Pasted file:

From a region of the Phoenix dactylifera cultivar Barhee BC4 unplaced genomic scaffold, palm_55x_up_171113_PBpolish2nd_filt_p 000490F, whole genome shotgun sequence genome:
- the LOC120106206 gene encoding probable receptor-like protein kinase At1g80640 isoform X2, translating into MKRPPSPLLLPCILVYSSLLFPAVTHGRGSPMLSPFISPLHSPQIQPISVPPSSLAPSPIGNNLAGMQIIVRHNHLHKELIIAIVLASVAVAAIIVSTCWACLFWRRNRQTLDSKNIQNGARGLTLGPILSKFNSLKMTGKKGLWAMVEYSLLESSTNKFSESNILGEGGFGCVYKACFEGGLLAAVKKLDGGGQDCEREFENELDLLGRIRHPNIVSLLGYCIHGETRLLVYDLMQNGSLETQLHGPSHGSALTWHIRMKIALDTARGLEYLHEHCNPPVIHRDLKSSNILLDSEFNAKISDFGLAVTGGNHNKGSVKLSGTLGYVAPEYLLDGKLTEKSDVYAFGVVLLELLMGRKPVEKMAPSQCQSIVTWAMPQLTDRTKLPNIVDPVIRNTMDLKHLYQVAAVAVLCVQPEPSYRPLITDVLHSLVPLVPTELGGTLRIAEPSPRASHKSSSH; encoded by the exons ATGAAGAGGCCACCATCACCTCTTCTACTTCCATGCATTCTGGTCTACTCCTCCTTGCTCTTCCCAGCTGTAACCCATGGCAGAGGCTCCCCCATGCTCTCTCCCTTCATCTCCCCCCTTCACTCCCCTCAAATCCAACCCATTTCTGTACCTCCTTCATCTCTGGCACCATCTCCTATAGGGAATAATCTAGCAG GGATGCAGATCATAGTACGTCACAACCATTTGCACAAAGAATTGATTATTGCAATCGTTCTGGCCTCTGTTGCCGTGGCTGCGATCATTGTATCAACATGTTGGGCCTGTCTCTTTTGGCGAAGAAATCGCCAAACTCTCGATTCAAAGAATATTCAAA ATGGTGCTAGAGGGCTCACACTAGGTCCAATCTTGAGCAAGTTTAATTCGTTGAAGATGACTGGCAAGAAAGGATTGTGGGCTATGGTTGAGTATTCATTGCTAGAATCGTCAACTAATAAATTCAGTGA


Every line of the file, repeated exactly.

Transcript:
From a region of the Phoenix dactylifera cultivar Barhee BC4 unplaced genomic scaffold, palm_55x_up_171113_PBpolish2nd_filt_p 000490F, whole genome shotgun sequence genome:
- the LOC120106206 gene encoding probable receptor-like protein kinase At1g80640 isoform X2, translating into MKRPPSPLLLPCILVYSSLLFPAVTHGRGSPMLSPFISPLHSPQIQPISVPPSSLAPSPIGNNLAGMQIIVRHNHLHKELIIAIVLASVAVAAIIVSTCWACLFWRRNRQTLDSKNIQNGARGLTLGPILSKFNSLKMTGKKGLWAMVEYSLLESSTNKFSESNILGEGGFGCVYKACFEGGLLAAVKKLDGGGQDCEREFENELDLLGRIRHPNIVSLLGYCIHGETRLLVYDLMQNGSLETQLHGPSHGSALTWHIRMKIALDTARGLEYLHEHCNPPVIHRDLKSSNILLDSEFNAKISDFGLAVTGGNHNKGSVKLSGTLGYVAPEYLLDGKLTEKSDVYAFGVVLLELLMGRKPVEKMAPSQCQSIVTWAMPQLTDRTKLPNIVDPVIRNTMDLKHLYQVAAVAVLCVQPEPSYRPLITDVLHSLVPLVPTELGGTLRIAEPSPRASHKSSSH; encoded by the exons ATGAAGAGGCCACCATCACCTCTTCTACTTCCATGCATTCTGGTCTACTCCTCCTTGCTCTTCCCAGCTGTAACCCATGGCAGAGGCTCCCCCATGCTCTCTCCCTTCATCTCCCCCCTTCACTCCCCTCAAATCCAACCCATTTCTGTACCTCCTTCATCTCTGGCACCATCTCCTATAGGGAATAATCTAGCAG GGATGCAGATCATAGTACGTCACAACCATTTGCACAAAGAATTGATTATTGCAATCGTTCTGGCCTCTGTTGCCGTGGCTGCGATCATTGTATCAACATGTTGGGCCTGTCTCTTTTGGCGAAGAAATCGCCAAACTCTCGATTCAAAGAATATTCAAA ATGGTGCTAGAGGGCTCACACTAGGTCCAATCTTGAGCAAGTTTAATTCGTTGAAGATGACTGGCAAGAAAGGATTGTGGGCTATGGTTGAGTATTCATTGCTAGAATCGTCAACTAATAAATTCAGTGA